But as a responsible man I kept them with all the security-stuff you could need without any incidents. Like thausends of other people here in germany, too.
    Of course such animials dont belong in the hands of dummies, children, pimps and rednecks!
     
  15. Neogonodactylus

    Neogonodactylus Haliphron Atlanticus Staff Member Moderator

    Joined:
    Mar 17, 2003
    Messages:
    658
    Likes Received:
    137
    I would think the same level of protection typically applied to keeping a venomous snake would be about right. The cage/aquarium should be locked in an area without publick access and their should be warning information posted. In my laboratory the room is locked, everyone who has access to the area is instructed about the danger and what to do should an emergency occur, and there are signs on every tank containing a blue-ring. As a final bit of security, we now keep blue-rings in plastic jars with screen lids so escape is impossible/highly improbable. This way we can visually verify where the animal is before working with it.

    My guess is that there is some bioaccumulation of TTX in blue-rings. It is not clear that the TTX is produced by bacteria in cultured in the posterior salivary glands. Properly controlled experiments have no been done to see if TTX is lost from blue-rings held for a long time in captivity.Until we know differently, I will continue to treat captive blue-rings the same way I do one just caught in the wild - I will assume that it can kill me.

    I have written a few times about putting my hand into a shipping bag of water that contained a dead blue-ring. Within a few minutes I developed a tingling sensation that started to concern me. Fortunately the effects lasted only a few minutes. However, it is clear that the toxin can "leak" from dead animals.

    Roy
     
  16. Octavarium

    Octavarium Wonderpus Registered

    Joined:
    Feb 9, 2008
    Messages:
    235
    Likes Received:
    3
    Location:
    East Haven,CT
    Interesting post Dr. Caldwell, I never knew the TTX concentration varied so greatly in blue rings.
     
  17. Green_Tree

    Green_Tree O. vulgaris Registered

    Joined:
    Nov 15, 2009
    Messages:
    90
    Likes Received:
    0
    Just a quick comment that that myth may have come from the other Daddy Long-Legs. Not saying anyone is wrong but there are two. The Opilionid variety, one segment, two eyes, and no venom. And the Pholcidae, Two Segments, 8 eyes in one clump, lives in cellars commonly. There have been no studies as to the toxicity of the venom of the Pholcidae variety so even there it is probably a myth but yah just wanted to clear that up.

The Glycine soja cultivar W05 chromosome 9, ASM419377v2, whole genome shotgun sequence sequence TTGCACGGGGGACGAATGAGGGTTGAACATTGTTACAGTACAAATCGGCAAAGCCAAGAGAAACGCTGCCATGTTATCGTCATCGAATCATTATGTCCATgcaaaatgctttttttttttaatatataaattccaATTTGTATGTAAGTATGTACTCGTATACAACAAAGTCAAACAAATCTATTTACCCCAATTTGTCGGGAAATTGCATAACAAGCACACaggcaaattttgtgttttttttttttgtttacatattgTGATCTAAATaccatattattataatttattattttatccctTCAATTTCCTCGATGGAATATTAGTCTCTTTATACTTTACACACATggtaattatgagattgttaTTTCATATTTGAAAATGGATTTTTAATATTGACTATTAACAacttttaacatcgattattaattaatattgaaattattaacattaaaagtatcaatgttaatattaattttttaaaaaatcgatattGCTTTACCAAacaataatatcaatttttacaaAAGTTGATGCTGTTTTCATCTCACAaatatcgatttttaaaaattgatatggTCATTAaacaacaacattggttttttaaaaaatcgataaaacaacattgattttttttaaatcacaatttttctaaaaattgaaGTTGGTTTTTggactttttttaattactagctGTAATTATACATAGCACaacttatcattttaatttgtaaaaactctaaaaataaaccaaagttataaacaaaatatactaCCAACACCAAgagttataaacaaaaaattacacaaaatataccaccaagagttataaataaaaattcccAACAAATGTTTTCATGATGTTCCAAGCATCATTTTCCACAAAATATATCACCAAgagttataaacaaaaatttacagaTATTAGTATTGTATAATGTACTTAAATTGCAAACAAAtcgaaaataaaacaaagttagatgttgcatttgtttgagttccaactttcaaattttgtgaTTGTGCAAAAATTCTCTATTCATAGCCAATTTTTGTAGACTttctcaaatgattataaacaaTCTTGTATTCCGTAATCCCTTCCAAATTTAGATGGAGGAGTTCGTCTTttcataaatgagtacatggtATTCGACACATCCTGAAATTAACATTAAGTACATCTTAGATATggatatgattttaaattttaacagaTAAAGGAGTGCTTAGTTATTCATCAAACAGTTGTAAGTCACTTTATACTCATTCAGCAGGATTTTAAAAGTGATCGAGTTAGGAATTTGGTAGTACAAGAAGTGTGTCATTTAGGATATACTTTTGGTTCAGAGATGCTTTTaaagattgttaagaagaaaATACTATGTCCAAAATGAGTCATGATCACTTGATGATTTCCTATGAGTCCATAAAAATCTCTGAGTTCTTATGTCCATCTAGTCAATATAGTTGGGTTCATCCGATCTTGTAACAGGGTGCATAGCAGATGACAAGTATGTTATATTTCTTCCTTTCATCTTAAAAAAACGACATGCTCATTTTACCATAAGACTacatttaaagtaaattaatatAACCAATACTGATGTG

18. Peter_Blomgren

    Peter_Blomgren Larval Mass Registered

    Joined:
    Jul 14, 2010
    Messages:
    4
    Likes Received:
    0
    I do agree with you Neogonodactylus. In Denmark it is illegal to import and/or keep poisinous animals such as the blue ringed. On that note, I find them extremely beautiful BUT would never allow them (even if I could) in my tank.
    Actually we are surrounded by poisinous things.. Take for instance the botanic plant which you subtract castor oil. It contain Ricin and it would only take a couple of seeds to kill a grown man, in fact, it is the same poison used in the "KGB" umbrella assasination. No antidote available. Planting the seeds with an open cut on the finger, can have catastrophic results. I believe the seeds make great rosary beeds. Or the Nerium Oleander, which I believe growns alongside your california highways. Beautiful, but equally deadly within 24 hrs. Even the rotten leaves, emit poison if they fall into a pool of water. Antidote/treatment is relatively easy, if the cause is estabilished shortly.

    Unlike the stonefish, which I find absolutely boring, my motive for owning a octo would be the interaction. As a pet, I would come to love it - and hopefully it back at me :smile2:
    My point is.
    Most people (my belief) buy a octopus for that precise reason. But it would take a lot of the joy away to always be alert and NEVER interact, besides through the glass. I might as well view a docu. about the BRO on discovery in HD and get the same satisfaction.

    So BRO. - no thanks. :smile2:
    Just my opinion.
     
  19. neurobadger

    neurobadger Vampyroteuthis Registered

    Joined:
    Apr 19, 2010
    Messages:
    475
    Likes Received:
    22
    My immediate thought on this is that you have no way of telling how venomous a blue-ring octopus is, and finding out would be unnecessarily invasive in most situations, so a blue-ring octopus is a BAD IDEA.

    Unless you like the idea of being unable to breathe for a few hours.
     

Share This Page